Mentioned in just about every article or CEO address, and in every strategic plan and annual report, ‘vision’ is a common yet elusive word. Here, we have a go at pinning down its meaning, and turning it into something that can be acted upon by writing a compelling vision statement.
Bringing it back down to earth
Sometimes, perhaps even often, the ‘vision’ in question is more of a marketing slogan or piece of wishful thinking about an imagined and desirable ‘promised land’.
Now, I like to imagine a better tomorrow as much as anyone. But that ‘blue sky’ isn’t enough for me, and it shouldn’t be enough for you either. If our vision is a destination, or even a direction of travel, then we’re going to need a clear picture of it, and a sufficiently detailed route map for the journey.
A vision statement should provide both: an inspiring and compelling description of the destination we are aiming for over the next 5, 10 or even 20 years, underpinned by some substance about the key initiatives we will implement to get us there.
Mapping out your vision
My approach has always been to use A-D-C-B, where A is our current position, described in terms of a wide range of indicators of performance, outcome, status and magnitude. We then need to set a vision of where we want to get by point D (years ahead), and then describe a suitable mid-point (point C), before going on to establish what that requires us to achieve by point B, which may only be 6 months to a year away.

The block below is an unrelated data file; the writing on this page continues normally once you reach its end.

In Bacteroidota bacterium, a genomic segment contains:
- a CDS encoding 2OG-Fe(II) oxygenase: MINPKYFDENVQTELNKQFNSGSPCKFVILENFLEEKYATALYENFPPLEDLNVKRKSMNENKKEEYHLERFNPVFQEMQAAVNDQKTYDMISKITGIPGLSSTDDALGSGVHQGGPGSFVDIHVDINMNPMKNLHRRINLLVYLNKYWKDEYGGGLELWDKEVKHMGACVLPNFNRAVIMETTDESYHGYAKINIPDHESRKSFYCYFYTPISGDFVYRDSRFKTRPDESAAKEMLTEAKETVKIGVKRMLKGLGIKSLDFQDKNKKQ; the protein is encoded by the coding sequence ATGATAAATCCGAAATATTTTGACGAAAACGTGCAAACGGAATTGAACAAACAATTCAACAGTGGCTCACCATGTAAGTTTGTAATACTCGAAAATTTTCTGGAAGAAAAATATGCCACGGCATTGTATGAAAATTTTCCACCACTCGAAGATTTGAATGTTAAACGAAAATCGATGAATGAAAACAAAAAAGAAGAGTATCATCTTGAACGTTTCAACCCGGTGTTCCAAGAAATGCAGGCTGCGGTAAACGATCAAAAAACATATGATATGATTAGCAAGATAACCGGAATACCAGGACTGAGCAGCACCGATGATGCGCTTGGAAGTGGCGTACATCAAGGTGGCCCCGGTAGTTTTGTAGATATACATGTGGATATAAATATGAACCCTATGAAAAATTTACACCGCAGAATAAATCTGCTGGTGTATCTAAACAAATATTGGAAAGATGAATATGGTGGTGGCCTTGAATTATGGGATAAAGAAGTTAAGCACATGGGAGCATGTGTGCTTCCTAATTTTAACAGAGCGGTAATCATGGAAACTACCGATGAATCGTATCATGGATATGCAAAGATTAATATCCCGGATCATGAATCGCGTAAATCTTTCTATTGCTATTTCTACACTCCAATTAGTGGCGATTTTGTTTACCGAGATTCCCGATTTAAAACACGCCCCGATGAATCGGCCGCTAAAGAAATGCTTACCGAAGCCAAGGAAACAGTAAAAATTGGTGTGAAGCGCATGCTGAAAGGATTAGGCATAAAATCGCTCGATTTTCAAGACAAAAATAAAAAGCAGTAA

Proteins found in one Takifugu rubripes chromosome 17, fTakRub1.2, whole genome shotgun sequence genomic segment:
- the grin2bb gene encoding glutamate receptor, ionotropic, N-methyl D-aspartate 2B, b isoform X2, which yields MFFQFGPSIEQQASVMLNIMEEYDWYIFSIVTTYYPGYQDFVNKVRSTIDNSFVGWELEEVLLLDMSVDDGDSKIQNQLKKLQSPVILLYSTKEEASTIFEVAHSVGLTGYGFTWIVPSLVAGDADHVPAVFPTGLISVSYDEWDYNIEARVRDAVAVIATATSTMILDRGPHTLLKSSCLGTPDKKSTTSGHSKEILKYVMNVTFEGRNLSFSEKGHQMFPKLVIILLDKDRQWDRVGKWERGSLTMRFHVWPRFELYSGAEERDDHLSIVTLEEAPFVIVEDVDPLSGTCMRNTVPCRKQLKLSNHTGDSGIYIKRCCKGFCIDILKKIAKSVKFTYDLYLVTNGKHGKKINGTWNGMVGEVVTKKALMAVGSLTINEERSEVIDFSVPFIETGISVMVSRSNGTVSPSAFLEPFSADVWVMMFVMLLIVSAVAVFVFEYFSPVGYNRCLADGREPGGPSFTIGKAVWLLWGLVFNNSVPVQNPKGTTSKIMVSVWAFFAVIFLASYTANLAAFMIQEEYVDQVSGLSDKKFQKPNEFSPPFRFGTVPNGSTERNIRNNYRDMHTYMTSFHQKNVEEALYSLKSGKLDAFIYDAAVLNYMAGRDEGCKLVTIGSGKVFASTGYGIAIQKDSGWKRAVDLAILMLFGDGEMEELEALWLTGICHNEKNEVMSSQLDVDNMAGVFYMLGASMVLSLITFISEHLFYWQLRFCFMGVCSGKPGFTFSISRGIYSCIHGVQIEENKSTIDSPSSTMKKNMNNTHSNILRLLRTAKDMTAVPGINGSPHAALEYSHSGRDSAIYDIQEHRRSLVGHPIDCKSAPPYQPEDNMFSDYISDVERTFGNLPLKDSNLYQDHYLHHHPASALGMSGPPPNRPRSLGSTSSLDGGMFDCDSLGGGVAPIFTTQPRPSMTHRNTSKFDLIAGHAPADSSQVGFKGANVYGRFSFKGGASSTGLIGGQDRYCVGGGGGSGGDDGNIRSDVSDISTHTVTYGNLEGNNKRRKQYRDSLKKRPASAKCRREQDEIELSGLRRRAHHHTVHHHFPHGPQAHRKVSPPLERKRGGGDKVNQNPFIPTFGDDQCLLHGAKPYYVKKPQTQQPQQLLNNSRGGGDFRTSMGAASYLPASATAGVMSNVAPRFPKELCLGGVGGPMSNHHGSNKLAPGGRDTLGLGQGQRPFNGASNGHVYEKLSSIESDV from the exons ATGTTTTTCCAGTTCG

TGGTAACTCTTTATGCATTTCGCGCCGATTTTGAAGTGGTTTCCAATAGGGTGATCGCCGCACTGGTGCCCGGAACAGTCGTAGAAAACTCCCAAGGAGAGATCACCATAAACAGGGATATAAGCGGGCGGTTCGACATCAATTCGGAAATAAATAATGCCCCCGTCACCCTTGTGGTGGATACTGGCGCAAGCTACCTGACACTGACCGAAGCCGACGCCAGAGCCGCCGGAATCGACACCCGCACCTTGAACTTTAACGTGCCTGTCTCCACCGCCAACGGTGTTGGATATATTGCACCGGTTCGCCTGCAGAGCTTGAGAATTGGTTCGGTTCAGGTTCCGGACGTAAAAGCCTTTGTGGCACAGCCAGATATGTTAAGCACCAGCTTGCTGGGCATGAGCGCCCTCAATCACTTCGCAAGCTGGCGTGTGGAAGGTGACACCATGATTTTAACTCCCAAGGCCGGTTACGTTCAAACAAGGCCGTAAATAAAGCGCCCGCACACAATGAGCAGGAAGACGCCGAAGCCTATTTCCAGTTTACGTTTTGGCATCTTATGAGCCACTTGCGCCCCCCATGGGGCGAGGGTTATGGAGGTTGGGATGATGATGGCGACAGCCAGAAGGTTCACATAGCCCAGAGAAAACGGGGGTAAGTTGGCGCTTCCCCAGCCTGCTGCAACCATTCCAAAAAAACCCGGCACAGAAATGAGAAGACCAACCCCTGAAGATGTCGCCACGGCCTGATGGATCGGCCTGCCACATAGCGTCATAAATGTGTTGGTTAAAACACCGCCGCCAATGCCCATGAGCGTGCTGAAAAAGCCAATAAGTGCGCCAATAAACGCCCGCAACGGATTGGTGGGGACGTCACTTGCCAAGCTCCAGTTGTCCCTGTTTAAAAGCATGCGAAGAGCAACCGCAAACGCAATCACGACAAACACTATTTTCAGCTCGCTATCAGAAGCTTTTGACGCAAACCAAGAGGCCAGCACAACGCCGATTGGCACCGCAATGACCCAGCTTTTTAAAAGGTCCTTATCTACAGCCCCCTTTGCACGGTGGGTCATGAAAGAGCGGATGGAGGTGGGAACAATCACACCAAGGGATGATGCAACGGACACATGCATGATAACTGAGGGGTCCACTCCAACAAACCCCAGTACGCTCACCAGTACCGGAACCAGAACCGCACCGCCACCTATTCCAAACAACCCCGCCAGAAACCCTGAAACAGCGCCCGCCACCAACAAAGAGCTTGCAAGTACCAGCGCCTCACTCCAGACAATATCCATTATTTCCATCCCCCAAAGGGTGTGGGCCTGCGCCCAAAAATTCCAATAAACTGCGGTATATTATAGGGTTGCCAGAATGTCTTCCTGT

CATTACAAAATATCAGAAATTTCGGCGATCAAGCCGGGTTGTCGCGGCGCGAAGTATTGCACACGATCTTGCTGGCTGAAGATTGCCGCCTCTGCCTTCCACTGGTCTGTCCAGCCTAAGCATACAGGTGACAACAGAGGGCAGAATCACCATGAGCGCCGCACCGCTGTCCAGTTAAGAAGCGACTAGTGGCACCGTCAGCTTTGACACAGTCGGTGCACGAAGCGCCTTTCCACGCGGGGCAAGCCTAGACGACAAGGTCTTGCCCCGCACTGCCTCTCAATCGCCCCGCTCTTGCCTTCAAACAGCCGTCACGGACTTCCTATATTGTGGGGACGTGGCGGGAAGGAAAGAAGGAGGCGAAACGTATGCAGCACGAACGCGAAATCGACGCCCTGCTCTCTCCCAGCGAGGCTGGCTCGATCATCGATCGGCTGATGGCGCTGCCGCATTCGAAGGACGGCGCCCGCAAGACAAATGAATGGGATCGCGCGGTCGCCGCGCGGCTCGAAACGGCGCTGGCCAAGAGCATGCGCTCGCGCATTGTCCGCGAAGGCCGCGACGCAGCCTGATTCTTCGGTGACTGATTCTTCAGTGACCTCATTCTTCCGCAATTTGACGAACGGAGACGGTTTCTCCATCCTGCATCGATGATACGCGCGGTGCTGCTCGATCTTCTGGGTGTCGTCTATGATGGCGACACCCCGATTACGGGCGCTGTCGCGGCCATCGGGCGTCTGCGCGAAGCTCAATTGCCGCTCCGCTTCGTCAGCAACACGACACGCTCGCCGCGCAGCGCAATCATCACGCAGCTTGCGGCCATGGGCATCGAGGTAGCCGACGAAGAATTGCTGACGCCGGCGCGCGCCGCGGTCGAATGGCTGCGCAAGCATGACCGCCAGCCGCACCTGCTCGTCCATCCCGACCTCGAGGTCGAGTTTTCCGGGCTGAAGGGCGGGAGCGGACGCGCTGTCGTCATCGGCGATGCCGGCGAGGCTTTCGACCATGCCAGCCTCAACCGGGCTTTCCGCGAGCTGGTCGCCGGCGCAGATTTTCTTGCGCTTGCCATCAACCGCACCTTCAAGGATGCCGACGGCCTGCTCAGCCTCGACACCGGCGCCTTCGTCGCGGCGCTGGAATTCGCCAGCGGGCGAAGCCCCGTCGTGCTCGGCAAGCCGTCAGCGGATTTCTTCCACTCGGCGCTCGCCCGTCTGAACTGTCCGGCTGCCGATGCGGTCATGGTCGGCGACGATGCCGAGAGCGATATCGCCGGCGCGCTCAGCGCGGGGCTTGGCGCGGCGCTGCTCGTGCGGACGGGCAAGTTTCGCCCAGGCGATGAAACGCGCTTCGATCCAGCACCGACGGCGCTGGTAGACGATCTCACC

What we are doing here is turning our vision into a route map with milestones. It is essential to use the same measures and indicators at every stage, galvanising ourselves into the actions needed to get moving and ‘on track’ for C and D, by plotting and moving along a detailed path to B.
What to focus on
It is crucial to ensure that our scorecard of indicators and measures is sufficiently wide-ranging to encompass all the big things that really matter – not just money and market, but people, innovation, learning, stakeholder impact and anything else that sometimes keeps us awake at night.
Our vision needs to be a compelling and inspiring one that your people are passionate and enthusiastic about, and that matters to them on an emotional level. Returns for shareholders or profitability are certainly important things, but probably not that inspiring to anyone other than a shareholder.
When thinking about how to write a vision statement, remember that it should resonate with people and talk about the things they care about the most. If in doubt, have a look at the Johnson & Johnson Credo. Written more than 70 years ago, but still widely referred to inside and outside J&J. Other organisations that do this well include Virgin, John Lewis, Innocent, Google and Ella’s Kitchen. You may find some others that inspire you. If you do, please share them with the rest of us.